I think there is also a direct correlation between place and the Olympic host cities. Look at some of the cities who have hosted the (summer) Olympics in the last few decades: Beijing, Athens, Sydney, Atlanta, Barcelona, Seoul, Los Angeles. These are all cosmopolitan, thriving places. And this year the Olympics are in London, one of the best cities in the world.
In 2008 Fast Company magazine named its global city of the year. About this city it said: "It's shockingly expensive. The roads are jammed with traffic. The subway system's hopeless, and the buses no better. There's a surveillance camera on every other corner, and the sidewalks are strewn with litter. The biggest airport is a joke. The richest residents are fleeing or threatening to; the poorest have been chased out into the suburbs by soaring property prices. And the weather sucks."
That city? London. The article goes on to praise London's creative resurgence in art, music and diversity. This summer, as people from all over the world descend on Great Britain's capital, the city will be polished and shiny for the visitors. And people will see what they've seen in Olympic cities for decades: places they love, places they want to return to, places they fantasize about living in.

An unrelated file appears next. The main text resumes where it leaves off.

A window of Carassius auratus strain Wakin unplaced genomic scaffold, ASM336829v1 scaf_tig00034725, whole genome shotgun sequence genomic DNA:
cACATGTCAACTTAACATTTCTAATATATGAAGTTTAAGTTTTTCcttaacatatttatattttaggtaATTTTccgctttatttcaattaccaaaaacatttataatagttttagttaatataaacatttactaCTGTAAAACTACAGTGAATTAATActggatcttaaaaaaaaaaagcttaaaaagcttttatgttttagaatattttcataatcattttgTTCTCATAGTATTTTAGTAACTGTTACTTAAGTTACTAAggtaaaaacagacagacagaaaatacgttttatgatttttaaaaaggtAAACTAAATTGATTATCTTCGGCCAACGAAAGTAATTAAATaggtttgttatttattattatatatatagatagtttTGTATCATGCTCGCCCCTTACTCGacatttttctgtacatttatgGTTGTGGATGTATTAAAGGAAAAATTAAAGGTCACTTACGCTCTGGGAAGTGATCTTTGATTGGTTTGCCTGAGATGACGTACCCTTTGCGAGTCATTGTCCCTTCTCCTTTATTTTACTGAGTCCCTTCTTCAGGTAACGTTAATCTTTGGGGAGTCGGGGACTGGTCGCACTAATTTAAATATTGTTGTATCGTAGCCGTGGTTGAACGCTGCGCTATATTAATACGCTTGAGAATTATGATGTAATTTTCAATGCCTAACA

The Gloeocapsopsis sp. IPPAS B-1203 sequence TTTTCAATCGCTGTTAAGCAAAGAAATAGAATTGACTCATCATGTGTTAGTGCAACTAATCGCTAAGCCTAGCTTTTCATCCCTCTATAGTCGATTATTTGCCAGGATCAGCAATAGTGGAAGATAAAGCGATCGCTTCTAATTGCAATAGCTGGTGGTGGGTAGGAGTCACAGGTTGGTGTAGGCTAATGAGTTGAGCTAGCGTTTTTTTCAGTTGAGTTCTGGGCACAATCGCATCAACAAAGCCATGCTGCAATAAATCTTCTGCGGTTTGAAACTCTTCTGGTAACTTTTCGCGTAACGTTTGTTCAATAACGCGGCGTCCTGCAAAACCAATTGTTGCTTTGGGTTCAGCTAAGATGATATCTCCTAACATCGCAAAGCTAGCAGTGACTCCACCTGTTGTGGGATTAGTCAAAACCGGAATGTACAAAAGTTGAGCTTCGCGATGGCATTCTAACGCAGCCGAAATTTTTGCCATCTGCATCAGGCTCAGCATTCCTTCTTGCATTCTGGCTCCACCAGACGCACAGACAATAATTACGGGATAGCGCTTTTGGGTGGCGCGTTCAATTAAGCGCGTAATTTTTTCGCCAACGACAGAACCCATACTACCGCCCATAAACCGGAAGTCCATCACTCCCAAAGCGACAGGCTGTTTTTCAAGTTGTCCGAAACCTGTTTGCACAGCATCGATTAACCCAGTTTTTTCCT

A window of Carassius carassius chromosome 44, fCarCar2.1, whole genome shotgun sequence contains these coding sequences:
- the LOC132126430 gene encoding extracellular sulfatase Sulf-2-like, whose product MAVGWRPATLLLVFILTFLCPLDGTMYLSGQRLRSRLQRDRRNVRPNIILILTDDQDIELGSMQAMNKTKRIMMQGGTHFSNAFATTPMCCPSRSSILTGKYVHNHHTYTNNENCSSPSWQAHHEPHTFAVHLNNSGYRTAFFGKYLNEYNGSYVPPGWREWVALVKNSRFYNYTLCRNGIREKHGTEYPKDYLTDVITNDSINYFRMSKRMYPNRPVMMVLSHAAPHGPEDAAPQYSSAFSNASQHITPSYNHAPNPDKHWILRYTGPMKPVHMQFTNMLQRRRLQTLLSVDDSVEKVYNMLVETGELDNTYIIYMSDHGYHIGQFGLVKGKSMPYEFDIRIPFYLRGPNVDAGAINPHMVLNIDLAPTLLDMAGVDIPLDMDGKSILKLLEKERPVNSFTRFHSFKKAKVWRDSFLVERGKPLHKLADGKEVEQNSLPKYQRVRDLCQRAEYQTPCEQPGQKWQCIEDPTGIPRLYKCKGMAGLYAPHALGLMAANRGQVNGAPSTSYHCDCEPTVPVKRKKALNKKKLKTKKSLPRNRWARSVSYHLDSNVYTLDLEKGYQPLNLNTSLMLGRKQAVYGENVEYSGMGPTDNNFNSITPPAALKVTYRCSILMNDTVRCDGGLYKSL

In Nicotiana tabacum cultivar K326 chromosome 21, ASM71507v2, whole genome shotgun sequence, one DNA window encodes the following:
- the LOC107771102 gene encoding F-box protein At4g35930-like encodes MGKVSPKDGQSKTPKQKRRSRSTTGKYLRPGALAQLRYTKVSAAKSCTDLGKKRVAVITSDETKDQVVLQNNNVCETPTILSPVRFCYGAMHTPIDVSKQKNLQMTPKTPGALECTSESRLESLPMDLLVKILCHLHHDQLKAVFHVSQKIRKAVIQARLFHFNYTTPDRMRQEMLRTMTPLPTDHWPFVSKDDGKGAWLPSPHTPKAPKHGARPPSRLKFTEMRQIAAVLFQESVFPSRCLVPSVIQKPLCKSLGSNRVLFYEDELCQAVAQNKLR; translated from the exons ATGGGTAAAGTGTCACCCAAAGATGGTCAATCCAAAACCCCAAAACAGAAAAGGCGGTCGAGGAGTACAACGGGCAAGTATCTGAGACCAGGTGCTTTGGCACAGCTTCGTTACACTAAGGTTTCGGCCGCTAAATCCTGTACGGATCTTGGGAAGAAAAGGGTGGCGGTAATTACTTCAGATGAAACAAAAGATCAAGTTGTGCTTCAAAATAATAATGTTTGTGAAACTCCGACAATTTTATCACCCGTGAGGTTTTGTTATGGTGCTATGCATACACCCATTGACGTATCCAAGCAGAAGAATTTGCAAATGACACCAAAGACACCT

As a runner and a city lover, I'm fascinated by the Olympic venues and the marriage of the world's greatest athletes with the world's greatest cities. I have set my DVR to record all of the track and field events. I'm cheering for our incredible American runners in every heat they run. I am particularly excited to watch the women's marathon with three of the best marathoners in the world representing our country.
|Desiree Davila, Shalane Flannagan and Kara Goucher - the U.S. Women's Marathoners. Awesome.|